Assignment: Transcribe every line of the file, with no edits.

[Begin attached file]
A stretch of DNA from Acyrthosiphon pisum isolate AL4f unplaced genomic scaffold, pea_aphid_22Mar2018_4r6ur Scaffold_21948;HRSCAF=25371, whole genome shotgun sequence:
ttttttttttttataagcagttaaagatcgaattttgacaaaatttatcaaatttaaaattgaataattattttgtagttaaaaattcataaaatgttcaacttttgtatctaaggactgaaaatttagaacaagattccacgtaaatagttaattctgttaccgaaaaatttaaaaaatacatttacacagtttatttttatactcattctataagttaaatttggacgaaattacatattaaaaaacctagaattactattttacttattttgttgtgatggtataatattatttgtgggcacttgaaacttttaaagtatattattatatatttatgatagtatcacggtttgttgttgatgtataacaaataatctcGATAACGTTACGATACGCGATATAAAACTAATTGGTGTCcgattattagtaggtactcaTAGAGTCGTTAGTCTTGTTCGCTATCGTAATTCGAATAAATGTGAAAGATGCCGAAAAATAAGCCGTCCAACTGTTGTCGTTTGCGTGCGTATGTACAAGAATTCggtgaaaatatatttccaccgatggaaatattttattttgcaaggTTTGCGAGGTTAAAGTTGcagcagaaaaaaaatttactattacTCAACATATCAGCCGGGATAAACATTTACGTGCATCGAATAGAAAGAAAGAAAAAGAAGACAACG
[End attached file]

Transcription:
A stretch of DNA from Acyrthosiphon pisum isolate AL4f unplaced genomic scaffold, pea_aphid_22Mar2018_4r6ur Scaffold_21948;HRSCAF=25371, whole genome shotgun sequence:
ttttttttttttataagcagttaaagatcgaattttgacaaaatttatcaaatttaaaattgaataattattttgtagttaaaaattcataaaatgttcaacttttgtatctaaggactgaaaatttagaacaagattccacgtaaatagttaattctgttaccgaaaaatttaaaaaatacatttacacagtttatttttatactcattctataagttaaatttggacgaaattacatattaaaaaacctagaattactattttacttattttgttgtgatggtataatattatttgtgggcacttgaaacttttaaagtatattattatatatttatgatagtatcacggtttgttgttgatgtataacaaataatctcGATAACGTTACGATACGCGATATAAAACTAATTGGTGTCcgattattagtaggtactcaTAGAGTCGTTAGTCTTGTTCGCTATCGTAATTCGAATAAATGTGAAAGATGCCGAAAAATAAGCCGTCCAACTGTTGTCGTTTGCGTGCGTATGTACAAGAATTCggtgaaaatatatttccaccgatggaaatattttattttgcaaggTTTGCGAGGTTAAAGTTGcagcagaaaaaaaatttactattacTCAACATATCAGCCGGGATAAACATTTACGTGCATCGAATAGAAAGAAAGAAAAAGAAGACAACG